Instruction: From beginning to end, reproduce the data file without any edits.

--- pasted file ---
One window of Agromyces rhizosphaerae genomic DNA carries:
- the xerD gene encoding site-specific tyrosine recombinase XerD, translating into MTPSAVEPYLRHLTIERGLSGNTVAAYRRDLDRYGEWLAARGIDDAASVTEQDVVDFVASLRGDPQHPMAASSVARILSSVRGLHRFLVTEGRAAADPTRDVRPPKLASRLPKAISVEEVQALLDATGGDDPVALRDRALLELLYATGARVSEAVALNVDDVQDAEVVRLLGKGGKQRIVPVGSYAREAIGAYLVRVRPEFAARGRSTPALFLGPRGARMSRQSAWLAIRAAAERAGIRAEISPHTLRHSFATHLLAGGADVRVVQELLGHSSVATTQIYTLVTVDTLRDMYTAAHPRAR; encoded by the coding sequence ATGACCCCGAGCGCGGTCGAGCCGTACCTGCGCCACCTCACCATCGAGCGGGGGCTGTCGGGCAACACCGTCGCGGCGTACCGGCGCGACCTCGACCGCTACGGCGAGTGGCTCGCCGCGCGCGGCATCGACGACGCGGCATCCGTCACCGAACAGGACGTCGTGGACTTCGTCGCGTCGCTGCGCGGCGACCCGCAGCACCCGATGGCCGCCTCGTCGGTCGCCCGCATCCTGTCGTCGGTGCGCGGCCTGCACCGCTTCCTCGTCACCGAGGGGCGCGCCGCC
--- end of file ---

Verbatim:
One window of Agromyces rhizosphaerae genomic DNA carries:
- the xerD gene encoding site-specific tyrosine recombinase XerD, translating into MTPSAVEPYLRHLTIERGLSGNTVAAYRRDLDRYGEWLAARGIDDAASVTEQDVVDFVASLRGDPQHPMAASSVARILSSVRGLHRFLVTEGRAAADPTRDVRPPKLASRLPKAISVEEVQALLDATGGDDPVALRDRALLELLYATGARVSEAVALNVDDVQDAEVVRLLGKGGKQRIVPVGSYAREAIGAYLVRVRPEFAARGRSTPALFLGPRGARMSRQSAWLAIRAAAERAGIRAEISPHTLRHSFATHLLAGGADVRVVQELLGHSSVATTQIYTLVTVDTLRDMYTAAHPRAR; encoded by the coding sequence ATGACCCCGAGCGCGGTCGAGCCGTACCTGCGCCACCTCACCATCGAGCGGGGGCTGTCGGGCAACACCGTCGCGGCGTACCGGCGCGACCTCGACCGCTACGGCGAGTGGCTCGCCGCGCGCGGCATCGACGACGCGGCATCCGTCACCGAACAGGACGTCGTGGACTTCGTCGCGTCGCTGCGCGGCGACCCGCAGCACCCGATGGCCGCCTCGTCGGTCGCCCGCATCCTGTCGTCGGTGCGCGGCCTGCACCGCTTCCTCGTCACCGAGGGGCGCGCCGCC